The subtext of love and lust being equated with disease continues.
In which context, incidentally, Spanish allows the author to create nuances and allusions that are pretty much untranslatable into English or German (or even French or Italian, for that matter), by dint of the sole fact that "to love" and "to want, to desire" (in both a physical sense and otherwise) are the same word -- querer. And he doesn't even have to use it all the time, either.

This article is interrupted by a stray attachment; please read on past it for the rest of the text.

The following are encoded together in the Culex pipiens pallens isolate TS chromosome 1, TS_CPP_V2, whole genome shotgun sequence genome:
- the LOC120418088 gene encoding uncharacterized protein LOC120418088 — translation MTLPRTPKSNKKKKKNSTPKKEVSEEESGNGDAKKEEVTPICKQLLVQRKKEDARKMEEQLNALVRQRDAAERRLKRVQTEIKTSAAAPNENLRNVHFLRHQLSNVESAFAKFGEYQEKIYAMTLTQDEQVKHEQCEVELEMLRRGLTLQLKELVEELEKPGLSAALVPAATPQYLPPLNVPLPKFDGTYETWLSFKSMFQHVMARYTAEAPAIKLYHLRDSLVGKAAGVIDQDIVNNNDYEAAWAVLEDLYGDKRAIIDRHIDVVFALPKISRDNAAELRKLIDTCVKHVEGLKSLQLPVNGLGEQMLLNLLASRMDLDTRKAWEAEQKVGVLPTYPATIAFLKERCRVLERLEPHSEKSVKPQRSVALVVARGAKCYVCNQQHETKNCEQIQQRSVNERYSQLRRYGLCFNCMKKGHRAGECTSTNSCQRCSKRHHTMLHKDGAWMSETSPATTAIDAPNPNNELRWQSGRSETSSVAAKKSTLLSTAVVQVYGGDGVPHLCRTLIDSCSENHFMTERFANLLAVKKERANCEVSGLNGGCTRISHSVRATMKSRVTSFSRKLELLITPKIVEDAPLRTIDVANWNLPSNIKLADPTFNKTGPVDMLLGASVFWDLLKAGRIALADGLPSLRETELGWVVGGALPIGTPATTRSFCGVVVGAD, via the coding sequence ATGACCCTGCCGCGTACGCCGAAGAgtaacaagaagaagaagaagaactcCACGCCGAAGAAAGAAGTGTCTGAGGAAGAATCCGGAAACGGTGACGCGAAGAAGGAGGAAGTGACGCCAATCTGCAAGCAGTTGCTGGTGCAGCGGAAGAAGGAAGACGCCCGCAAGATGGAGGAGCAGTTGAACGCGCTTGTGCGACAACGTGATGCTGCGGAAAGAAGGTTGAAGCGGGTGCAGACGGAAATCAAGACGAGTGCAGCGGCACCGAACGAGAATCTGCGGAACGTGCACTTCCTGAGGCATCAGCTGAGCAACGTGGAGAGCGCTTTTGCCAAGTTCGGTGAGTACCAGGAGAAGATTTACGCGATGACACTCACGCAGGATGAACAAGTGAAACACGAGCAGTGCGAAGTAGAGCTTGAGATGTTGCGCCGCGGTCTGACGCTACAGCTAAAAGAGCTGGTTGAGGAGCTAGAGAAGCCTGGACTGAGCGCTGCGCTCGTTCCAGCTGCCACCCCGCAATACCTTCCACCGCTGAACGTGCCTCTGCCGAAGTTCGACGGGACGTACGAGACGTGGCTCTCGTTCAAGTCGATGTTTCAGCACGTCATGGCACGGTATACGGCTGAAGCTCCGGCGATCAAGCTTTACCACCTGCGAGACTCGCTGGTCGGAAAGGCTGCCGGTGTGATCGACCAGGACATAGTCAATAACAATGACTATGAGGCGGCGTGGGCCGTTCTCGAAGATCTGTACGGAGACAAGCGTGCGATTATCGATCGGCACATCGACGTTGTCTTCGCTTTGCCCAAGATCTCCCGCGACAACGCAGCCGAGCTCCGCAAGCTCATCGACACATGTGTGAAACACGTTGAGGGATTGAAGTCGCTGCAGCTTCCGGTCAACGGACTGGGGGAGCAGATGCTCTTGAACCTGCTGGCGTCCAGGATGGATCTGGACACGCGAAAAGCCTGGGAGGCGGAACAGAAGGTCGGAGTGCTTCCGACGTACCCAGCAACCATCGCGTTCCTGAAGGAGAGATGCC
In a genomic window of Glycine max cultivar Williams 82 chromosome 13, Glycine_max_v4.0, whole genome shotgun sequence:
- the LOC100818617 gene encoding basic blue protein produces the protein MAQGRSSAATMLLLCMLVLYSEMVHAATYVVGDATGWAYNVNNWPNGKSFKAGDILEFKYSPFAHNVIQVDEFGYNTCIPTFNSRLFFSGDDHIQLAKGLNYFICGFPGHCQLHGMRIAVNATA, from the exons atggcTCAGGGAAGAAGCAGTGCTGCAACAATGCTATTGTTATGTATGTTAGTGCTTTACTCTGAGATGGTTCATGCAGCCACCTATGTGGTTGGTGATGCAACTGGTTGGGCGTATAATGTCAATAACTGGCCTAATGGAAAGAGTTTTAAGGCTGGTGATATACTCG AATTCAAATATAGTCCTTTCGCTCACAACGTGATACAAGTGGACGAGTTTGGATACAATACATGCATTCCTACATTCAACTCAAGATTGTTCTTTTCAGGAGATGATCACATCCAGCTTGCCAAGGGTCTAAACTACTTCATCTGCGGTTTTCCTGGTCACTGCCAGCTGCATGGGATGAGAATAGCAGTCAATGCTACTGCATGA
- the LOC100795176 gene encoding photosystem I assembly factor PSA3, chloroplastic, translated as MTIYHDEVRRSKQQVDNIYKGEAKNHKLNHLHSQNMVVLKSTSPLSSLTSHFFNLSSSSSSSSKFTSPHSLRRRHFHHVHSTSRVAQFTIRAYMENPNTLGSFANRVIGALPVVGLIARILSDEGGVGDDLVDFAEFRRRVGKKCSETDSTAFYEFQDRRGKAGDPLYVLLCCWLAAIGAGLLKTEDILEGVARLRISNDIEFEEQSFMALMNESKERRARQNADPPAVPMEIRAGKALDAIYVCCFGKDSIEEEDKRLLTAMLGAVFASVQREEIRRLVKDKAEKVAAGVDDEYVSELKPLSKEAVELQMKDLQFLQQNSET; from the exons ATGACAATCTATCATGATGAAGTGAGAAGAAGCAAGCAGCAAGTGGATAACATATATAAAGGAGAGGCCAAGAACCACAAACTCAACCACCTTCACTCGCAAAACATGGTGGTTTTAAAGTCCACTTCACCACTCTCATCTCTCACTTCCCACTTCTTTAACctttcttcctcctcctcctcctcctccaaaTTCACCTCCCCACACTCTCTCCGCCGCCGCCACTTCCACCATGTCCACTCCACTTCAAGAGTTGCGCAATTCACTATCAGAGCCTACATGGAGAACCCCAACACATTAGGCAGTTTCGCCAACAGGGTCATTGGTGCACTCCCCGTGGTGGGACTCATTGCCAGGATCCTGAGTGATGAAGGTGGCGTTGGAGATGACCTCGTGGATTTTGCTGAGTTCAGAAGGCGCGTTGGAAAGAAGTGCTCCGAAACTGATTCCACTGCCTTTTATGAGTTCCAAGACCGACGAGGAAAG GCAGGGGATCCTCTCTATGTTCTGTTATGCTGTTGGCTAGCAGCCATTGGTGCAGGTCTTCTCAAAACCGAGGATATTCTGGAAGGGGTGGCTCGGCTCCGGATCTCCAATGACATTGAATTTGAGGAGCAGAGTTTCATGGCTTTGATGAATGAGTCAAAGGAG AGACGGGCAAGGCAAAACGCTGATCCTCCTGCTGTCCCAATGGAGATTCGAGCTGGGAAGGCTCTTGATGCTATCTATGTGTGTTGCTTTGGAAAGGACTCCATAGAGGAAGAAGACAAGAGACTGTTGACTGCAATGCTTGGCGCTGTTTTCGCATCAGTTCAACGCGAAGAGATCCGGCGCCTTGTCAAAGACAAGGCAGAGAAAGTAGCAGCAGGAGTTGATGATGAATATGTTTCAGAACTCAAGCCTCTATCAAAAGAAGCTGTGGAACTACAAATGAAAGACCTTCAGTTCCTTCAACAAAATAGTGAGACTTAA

On a separate note, the German translator is skipping parts of the original text. In chapter 3 it was only one sentence (and I did such a double take there that I reread the paragraph in question a couple of times in both Spanish and German because I initially thought I'd just missed it -- but nope, it really wasn't me), but in chapter 4 it's an entire fragment of dialogue. In both cases, the gist of the missing stuff is incorporated (by the author himself, mind you) into another statement in close proximity, but Vicent clearly considered the extra sentence / dialogue important nevertheless, otherwise he wouldn't have included them -- so who is the translator to decide they don't merit being included in the translation? It's one thing not to translate literally, and to play with punctuation and sentence flow in order to better convey a sense of the original. It's another thing entirely to decide part of the text doesn't need to be translated to begin with!